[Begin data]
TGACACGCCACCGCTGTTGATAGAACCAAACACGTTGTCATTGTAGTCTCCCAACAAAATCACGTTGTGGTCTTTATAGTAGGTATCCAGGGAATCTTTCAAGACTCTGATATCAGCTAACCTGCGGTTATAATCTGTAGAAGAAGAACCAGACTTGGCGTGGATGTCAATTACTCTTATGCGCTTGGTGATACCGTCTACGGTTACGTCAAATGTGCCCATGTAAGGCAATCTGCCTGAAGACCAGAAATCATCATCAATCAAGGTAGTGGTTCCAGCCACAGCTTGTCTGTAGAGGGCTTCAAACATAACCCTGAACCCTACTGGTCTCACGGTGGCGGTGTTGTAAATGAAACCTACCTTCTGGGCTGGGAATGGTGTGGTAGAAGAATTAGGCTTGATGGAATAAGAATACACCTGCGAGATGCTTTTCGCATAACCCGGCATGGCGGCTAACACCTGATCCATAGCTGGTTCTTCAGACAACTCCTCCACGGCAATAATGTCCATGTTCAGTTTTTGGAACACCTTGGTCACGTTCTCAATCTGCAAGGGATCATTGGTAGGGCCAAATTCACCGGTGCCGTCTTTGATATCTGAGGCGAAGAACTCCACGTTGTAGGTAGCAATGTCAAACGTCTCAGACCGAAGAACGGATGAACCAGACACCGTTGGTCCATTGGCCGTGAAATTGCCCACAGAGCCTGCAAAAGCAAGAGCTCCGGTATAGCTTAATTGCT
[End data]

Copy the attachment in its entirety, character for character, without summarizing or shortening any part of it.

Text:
TGACACGCCACCGCTGTTGATAGAACCAAACACGTTGTCATTGTAGTCTCCCAACAAAATCACGTTGTGGTCTTTATAGTAGGTATCCAGGGAATCTTTCAAGACTCTGATATCAGCTAACCTGCGGTTATAATCTGTAGAAGAAGAACCAGACTTGGCGTGGATGTCAATTACTCTTATGCGCTTGGTGATACCGTCTACGGTTACGTCAAATGTGCCCATGTAAGGCAATCTGCCTGAAGACCAGAAATCATCATCAATCAAGGTAGTGGTTCCAGCCACAGCTTGTCTGTAGAGGGCTTCAAACATAACCCTGAACCCTACTGGTCTCACGGTGGCGGTGTTGTAAATGAAACCTACCTTCTGGGCTGGGAATGGTGTGGTAGAAGAATTAGGCTTGATGGAATAAGAATACACCTGCGAGATGCTTTTCGCATAACCCGGCATGGCGGCTAACACCTGATCCATAGCTGGTTCTTCAGACAACTCCTCCACGGCAATAATGTCCATGTTCAGTTTTTGGAACACCTTGGTCACGTTCTCAATCTGCAAGGGATCATTGGTAGGGCCAAATTCACCGGTGCCGTCTTTGATATCTGAGGCGAAGAACTCCACGTTGTAGGTAGCAATGTCAAACGTCTCAGACCGAAGAACGGATGAACCAGACACCGTTGGTCCATTGGCCGTGAAATTGCCCACAGAGCCTGCAAAAGCAAGAGCTCCGGTATAGCTTAATTGCT